Jordan Williams’s review published on Letterboxd:
Coming off of his cult-classic debut Eraserhead (1977), David Lynch received critical acclaim for his portrait of human decency and social exploitation in The Elephant Man. Based on the real-life case of John Merrick who was born with severe deformities and paraded as a "freak" by a late 1800s English ringmaster, The Elephant Man is a critique of how we as humans treat differences and abnormalities that make us uncomfortable.
As with Eraserhead, sound is an important part in creating an uncomfortable and physically unsettling experience. Even if we cannot see John Merrick under his hood, we hear his sharp, labored breathing or slurping as he struggles to speak. Lynch puts us into an uncomfortable mindset that many may have felt when actually interacting with Merrick.
When we come into contact with someone or something that makes us uncomfortable, our general instinct is to avoid it or attempt to leave it unacknowledged. When someone walks into a busy room with a visible deformity or disability, many will attempt to avoid them so as to not draw attention to their difference. Do we do this for our own comfort or to try our best to make them feel 'normal' and not stared at? Maybe it's both, maybe it's neither, but nonetheless we generally don't understand how to interact with someone with a notable 'difference' from the norm. When the nurse says that John "doesn't belong here," is she saying that because she feels he doesn't deserve to be here with a life that will face such scrutiny from human cruelty, or because she feels uncomfortable with how he doesn't conform to a physicality that is seen as 'normal'?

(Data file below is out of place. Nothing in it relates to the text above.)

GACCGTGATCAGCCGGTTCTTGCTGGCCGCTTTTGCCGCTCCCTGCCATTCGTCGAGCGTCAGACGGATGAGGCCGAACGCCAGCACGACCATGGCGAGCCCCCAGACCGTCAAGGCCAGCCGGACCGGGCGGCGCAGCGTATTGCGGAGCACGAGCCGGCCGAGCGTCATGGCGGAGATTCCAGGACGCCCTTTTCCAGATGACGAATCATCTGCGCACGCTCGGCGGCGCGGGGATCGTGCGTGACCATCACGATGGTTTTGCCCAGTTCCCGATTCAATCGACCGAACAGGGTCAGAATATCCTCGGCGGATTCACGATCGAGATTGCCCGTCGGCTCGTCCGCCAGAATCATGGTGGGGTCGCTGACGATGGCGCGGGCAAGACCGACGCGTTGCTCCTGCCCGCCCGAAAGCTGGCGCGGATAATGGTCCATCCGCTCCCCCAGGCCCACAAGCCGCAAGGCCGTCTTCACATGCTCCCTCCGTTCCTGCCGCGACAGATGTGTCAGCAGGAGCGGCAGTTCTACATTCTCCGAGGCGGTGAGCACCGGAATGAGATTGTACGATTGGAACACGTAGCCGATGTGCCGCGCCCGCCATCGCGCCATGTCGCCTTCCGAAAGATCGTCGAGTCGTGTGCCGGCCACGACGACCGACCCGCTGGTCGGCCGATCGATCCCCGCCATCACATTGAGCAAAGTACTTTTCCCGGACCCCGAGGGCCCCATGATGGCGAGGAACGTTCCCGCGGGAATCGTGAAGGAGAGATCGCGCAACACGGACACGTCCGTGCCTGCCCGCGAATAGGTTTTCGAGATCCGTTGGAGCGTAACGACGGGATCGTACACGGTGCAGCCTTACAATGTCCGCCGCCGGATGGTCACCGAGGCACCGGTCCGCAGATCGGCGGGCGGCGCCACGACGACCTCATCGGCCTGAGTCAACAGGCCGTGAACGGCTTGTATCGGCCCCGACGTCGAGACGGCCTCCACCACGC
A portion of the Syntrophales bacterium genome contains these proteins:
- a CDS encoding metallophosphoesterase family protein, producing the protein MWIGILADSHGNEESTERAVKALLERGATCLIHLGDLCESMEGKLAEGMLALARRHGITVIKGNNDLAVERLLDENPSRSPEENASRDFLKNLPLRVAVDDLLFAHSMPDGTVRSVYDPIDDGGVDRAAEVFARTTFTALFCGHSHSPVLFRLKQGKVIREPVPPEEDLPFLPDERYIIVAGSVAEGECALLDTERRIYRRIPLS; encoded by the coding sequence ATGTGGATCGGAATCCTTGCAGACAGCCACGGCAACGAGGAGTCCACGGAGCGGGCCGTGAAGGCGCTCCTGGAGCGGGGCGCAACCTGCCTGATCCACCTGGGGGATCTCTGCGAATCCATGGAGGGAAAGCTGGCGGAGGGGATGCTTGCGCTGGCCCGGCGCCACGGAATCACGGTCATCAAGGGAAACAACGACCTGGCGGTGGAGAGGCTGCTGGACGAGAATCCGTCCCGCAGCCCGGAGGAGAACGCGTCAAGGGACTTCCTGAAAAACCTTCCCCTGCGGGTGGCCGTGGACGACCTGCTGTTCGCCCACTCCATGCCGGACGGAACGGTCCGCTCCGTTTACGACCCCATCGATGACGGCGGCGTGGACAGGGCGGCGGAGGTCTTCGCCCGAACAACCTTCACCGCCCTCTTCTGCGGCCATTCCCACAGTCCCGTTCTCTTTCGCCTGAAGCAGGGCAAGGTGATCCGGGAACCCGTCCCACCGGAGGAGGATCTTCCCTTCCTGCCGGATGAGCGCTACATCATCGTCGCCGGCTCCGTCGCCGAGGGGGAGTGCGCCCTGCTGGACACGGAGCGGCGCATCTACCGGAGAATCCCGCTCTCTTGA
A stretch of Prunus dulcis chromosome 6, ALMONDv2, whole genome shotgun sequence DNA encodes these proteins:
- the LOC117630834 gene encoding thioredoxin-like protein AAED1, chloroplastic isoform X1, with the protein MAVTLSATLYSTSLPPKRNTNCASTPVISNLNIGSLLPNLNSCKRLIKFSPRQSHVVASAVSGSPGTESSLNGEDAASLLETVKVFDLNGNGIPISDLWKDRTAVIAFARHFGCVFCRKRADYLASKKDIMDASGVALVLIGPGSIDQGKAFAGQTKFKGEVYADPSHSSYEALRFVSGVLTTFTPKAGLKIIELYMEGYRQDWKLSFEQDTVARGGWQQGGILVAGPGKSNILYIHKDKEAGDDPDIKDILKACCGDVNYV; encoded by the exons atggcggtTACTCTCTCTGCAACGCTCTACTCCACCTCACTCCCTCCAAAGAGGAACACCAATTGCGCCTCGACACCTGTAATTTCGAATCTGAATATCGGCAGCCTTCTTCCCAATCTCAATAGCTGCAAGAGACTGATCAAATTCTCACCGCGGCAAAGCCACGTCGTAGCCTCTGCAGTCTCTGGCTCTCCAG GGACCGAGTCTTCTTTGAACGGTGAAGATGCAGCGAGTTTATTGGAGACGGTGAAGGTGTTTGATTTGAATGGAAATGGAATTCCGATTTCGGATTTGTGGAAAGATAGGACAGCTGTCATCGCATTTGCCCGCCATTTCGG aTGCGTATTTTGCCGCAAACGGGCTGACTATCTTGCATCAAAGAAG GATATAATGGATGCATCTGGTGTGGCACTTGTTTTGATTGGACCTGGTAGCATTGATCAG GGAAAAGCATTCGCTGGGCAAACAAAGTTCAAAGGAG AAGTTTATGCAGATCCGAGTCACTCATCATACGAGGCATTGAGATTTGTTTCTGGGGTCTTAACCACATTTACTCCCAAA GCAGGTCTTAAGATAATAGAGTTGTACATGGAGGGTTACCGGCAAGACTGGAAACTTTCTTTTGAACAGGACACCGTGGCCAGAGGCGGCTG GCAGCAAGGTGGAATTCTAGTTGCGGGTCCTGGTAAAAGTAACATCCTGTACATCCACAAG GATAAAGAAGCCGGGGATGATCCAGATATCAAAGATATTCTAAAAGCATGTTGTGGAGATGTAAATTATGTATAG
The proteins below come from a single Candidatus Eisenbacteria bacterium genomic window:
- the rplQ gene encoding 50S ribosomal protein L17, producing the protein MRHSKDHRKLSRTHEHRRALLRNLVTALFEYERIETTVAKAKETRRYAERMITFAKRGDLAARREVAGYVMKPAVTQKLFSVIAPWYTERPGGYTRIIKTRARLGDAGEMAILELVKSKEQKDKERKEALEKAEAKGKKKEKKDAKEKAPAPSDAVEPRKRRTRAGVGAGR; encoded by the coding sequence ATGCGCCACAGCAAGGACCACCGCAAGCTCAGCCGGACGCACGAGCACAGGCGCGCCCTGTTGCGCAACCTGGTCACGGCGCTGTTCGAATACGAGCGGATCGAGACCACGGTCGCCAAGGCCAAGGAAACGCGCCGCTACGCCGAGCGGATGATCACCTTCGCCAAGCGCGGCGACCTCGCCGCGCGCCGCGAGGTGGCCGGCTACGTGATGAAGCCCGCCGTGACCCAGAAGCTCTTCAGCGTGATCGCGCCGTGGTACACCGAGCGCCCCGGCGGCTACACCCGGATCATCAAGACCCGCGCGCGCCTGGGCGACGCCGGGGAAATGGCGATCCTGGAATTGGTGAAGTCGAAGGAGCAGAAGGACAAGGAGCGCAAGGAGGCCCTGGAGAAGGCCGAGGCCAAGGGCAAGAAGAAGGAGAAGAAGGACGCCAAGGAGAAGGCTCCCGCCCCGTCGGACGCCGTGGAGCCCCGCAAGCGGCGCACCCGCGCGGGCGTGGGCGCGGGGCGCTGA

Because of his obvious physical differences that people don't understand, John is an easy target for those who seek novelty and difference as a sort of pleasure that makes them feel superior in some way. As he is put in a freak show, John is heckled and beaten and cast as immoral- human beings in their insecurity may find it easier to treat those different as animals so as to justify their cruelty. The ringmaster calls John an imbecile that cannot speak or behave in acceptable 'civilized' manners. Dr. Treves discovers through his kindness in helping John that not only can he speak, but he is intelligent and sophisticated.
Why do we find it so easy to laugh at and ridicule someone different when we don't think they can understand us or can be mislabeled as inhuman? Why can't our first instinct to difference be kindness- something John embraces after all of the brutality he has suffered? Lynch paints a beautifully tragic picture of the reality of human nature and social scrutinies; especially those we don't care to admit. What's more upsetting than seeing John's deformities is society's lack of compassion for what we don't understand.